A nice quirky feature of the ELEMNT is the climbing page which will inform you of upcoming gradients of your route giving you the edge over your Garmin mates.

You get some of the cool tracking features of a Garmin with the Wahoo such as live track (where your friends and family can track your location from the comfort of their living room) as well as your Wahoo riding friends being able to track your location while they’re riding too (a feature that is slightly pointless until the market is more saturated with Wahoo users). You also get Strava live segments which shows you when a segment starts and how far behind/ahead you are on a segment  (I’m sure it’d be the latter).

Of course the Wahoo is ANT+ and Bluetooth meaning you can connect you’re power meters, Heart rate monitors and cadence sensors, all of which were extremely easy to pair. You can also connect to your Di2/eTap groupsets allowing you to view what gear you’re in and how much battery you have remaining (a luxury I don’t own so couldn’t try out).

Now for the deal breakers – The Wahoo has a battery life far far superior to Garmins With a claimed 16 hours compared to the Edge 1000’s claimed 15 hours, the difference is the Wahoo’s is realistically only a couple of hours less then claimed whereas the Edge 1000 has a max battery of under 9 hours without navigation (I tested it yesterday.. 8h22m).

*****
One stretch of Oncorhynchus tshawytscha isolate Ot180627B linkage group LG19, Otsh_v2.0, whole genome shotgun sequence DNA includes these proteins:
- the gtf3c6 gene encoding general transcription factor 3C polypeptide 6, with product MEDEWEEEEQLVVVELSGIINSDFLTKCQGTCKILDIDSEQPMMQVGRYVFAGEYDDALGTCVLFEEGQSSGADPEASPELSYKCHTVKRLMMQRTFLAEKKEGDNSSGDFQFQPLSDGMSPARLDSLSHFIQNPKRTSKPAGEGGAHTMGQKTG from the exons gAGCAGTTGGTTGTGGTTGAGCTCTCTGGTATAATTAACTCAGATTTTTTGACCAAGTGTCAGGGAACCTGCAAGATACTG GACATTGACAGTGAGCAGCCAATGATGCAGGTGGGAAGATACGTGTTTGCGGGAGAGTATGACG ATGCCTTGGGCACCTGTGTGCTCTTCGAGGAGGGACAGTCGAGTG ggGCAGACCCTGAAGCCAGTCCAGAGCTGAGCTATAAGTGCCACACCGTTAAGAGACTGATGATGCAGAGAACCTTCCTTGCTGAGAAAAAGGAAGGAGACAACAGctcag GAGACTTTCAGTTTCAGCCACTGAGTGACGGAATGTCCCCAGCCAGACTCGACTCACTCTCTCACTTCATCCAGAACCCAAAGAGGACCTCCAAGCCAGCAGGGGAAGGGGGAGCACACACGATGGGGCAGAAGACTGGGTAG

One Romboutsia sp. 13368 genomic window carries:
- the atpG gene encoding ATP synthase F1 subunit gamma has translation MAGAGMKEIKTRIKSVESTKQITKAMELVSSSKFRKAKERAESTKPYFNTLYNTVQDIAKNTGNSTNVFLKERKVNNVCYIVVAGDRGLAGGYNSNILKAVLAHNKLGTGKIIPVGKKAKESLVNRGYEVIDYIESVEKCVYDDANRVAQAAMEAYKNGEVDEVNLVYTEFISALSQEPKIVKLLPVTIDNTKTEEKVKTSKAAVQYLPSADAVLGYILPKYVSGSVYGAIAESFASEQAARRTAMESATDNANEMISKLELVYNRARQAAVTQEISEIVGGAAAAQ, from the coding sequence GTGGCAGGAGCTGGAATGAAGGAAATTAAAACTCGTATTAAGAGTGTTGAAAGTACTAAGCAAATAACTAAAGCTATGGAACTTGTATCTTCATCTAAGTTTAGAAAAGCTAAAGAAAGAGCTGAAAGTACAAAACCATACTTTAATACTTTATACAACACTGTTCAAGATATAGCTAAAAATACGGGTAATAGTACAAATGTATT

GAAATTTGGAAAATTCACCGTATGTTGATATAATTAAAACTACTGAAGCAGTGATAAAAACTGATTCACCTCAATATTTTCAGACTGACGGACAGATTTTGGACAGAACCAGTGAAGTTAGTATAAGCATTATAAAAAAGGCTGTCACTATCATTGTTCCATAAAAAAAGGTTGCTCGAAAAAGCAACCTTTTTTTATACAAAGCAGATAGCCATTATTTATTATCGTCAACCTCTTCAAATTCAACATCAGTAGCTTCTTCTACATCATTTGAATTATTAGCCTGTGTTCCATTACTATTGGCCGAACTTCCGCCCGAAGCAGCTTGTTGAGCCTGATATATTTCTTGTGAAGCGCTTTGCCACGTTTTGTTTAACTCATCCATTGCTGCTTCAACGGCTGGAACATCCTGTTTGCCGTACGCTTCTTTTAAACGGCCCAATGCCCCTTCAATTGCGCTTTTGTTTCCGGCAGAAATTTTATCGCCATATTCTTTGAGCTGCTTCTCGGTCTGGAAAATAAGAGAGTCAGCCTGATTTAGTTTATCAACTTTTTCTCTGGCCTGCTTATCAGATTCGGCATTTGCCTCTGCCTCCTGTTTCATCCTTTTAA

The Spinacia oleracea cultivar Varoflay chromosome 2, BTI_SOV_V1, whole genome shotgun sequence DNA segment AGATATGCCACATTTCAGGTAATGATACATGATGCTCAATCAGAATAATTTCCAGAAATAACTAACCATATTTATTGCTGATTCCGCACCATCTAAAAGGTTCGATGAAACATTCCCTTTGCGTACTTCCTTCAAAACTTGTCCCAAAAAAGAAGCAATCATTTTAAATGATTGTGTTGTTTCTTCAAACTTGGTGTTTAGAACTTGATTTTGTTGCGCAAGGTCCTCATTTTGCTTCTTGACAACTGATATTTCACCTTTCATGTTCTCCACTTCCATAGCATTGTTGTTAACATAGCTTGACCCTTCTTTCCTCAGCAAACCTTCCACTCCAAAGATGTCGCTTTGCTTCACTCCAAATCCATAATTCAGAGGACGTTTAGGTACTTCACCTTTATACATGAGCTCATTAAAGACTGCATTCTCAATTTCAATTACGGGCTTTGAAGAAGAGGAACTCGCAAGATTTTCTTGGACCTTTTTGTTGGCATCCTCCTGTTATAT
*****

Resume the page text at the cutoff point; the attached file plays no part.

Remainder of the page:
Secondly is the price – The ELEMNT starts from £249 (and the Bolt, it’s baby brother with all the features and a smaller shell at £199) vs the Edge 1000’s £499. Half the price??

I can understand that those who’re already using a Garmin may be reluctant to change through habit of always ‘buying a Garmin’ (maybe I’m in this category), as such Wahoo will have their work cut out to convert this crowd. However, those willing to make the switch or looking to make a new purchase with no preconceptions, will find that the Wahoo ELEMNT has a lot to offer, put bluntly the Wahoo, whether it be the ELEMNT or the Bolt, is far superior as a package.